I don’t think in terms of whether it’s a leading role or supporting role. I’ll use the term that my team uses; they’ll usually say, “Does the role score?” Is there somewhere to go with it? In acting terms, is there an arc? Is there some sense of importance? I look at the character versus “I want to be the lead in that movie.” I don’t really care about that. To be honest with you, it’s always such a balance of what you can get and what you want because not every role is Hamlet and that’s OK. I always try to just do something different. I really don’t like going over the same ground. Even if it’s the same character I play, like in The Conjuring, we’re at least trying to push the character forward and do something that we haven’t done with him before. That’s me; I’m constantly pushing forward.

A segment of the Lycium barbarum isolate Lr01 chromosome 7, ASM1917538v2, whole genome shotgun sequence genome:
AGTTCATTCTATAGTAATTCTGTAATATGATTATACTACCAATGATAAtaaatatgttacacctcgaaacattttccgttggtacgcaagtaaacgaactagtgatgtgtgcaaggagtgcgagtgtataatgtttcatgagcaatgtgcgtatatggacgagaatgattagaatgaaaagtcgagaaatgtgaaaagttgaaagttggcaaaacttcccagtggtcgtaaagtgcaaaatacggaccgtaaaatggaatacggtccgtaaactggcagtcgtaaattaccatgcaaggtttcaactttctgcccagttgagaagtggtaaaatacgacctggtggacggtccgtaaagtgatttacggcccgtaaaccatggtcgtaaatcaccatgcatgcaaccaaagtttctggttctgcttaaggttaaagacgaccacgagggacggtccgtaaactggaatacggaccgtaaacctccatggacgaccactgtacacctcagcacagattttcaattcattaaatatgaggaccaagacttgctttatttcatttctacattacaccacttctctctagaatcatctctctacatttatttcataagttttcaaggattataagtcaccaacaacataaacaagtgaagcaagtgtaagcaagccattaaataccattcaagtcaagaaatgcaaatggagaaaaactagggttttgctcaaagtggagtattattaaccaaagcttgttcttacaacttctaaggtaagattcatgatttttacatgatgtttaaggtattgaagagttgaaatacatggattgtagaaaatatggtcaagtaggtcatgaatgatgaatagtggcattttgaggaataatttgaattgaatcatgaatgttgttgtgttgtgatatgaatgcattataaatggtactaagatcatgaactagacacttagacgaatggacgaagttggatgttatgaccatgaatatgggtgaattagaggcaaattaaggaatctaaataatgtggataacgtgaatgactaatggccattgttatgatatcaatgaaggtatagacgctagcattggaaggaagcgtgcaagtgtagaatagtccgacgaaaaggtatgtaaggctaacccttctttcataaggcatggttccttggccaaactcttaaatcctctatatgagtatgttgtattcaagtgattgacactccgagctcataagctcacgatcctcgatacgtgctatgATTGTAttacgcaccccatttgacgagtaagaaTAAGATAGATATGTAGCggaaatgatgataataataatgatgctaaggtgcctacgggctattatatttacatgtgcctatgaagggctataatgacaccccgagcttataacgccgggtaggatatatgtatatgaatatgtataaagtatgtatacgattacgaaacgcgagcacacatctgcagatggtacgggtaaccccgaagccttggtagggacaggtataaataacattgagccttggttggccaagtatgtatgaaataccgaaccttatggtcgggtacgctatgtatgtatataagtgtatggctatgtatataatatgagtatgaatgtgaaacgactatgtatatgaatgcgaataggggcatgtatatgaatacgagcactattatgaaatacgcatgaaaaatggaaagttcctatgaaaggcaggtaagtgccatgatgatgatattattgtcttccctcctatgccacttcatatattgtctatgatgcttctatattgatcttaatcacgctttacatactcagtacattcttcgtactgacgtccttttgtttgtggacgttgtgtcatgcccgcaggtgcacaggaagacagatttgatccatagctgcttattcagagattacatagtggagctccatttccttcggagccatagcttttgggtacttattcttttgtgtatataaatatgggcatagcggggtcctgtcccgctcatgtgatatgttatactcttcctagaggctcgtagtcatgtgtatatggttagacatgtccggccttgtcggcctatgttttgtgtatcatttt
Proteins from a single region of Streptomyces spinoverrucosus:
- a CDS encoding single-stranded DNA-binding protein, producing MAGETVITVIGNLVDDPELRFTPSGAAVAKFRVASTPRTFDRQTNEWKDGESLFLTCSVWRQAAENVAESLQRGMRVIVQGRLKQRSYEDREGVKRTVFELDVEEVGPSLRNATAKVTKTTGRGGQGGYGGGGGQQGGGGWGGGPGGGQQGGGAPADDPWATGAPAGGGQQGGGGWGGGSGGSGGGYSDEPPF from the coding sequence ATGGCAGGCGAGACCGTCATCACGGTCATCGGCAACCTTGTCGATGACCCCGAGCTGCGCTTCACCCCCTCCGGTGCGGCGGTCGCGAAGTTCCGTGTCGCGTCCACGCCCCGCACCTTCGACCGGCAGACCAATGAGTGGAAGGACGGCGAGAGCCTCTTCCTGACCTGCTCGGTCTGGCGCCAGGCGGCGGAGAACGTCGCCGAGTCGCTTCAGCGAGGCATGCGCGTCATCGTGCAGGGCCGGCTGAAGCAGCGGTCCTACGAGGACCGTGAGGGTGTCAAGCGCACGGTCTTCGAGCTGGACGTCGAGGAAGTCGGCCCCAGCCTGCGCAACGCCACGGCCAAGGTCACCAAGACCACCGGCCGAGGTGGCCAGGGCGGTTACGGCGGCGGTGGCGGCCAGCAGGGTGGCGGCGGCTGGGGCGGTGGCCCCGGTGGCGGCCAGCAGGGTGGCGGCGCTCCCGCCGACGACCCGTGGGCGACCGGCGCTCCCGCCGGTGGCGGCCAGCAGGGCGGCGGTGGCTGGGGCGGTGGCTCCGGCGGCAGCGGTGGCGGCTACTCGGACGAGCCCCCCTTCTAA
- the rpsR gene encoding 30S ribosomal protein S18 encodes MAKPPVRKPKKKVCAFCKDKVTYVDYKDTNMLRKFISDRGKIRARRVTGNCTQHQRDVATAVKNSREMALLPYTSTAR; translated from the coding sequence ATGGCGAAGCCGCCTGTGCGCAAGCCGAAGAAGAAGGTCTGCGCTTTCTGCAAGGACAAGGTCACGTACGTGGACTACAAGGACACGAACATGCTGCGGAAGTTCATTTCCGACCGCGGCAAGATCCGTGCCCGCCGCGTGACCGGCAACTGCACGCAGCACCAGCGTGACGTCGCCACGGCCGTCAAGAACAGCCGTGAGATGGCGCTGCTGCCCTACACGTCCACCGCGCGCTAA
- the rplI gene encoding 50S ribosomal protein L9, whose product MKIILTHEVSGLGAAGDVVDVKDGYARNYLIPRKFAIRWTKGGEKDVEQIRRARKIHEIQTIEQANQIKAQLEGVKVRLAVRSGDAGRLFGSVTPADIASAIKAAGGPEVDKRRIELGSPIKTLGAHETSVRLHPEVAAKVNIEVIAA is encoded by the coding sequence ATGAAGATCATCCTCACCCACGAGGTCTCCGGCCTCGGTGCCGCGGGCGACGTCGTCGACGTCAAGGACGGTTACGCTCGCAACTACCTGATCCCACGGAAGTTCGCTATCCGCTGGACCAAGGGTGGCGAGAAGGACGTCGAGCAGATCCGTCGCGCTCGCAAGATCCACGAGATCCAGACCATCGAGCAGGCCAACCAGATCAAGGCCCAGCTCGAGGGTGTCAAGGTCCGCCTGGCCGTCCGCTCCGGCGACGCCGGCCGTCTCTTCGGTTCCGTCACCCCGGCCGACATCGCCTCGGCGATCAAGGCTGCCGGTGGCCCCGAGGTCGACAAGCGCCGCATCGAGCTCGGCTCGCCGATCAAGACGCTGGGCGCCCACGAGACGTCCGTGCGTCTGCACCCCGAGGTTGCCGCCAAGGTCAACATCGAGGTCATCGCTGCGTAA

A few months ago, I received an assignment that required me to binge a show I hadn’t seen before, and I immediately enjoyed it, especially its “Patrick Wilson’s cousin” jokes. And then, lo and behold, you popped up on The Other Two as yourself. Did you ever imagine that you’d play yourself someday?
(Laughs.) No, but I love the experience of going, “Well, I’ve never done this before.” I really do relish looking back at the end of the year and going, “OK, what were the jobs that I had this year? I sang with Barbra Streisand. I did a horror movie. I hung on wires in Australia. I played myself with Andy Cohen in a bizarre comedy.” I like strange moments. I remember when Girls came across to me, I knew the show, but I didn’t really watch the show. It was a stand-alone, awesome, little short film, and I thought, “Well, this is great.” I love that episode. I don’t work in TV a lot, but if and when I do, I just want it to be something really interesting — even if it’s me playing myself in a strange comedy.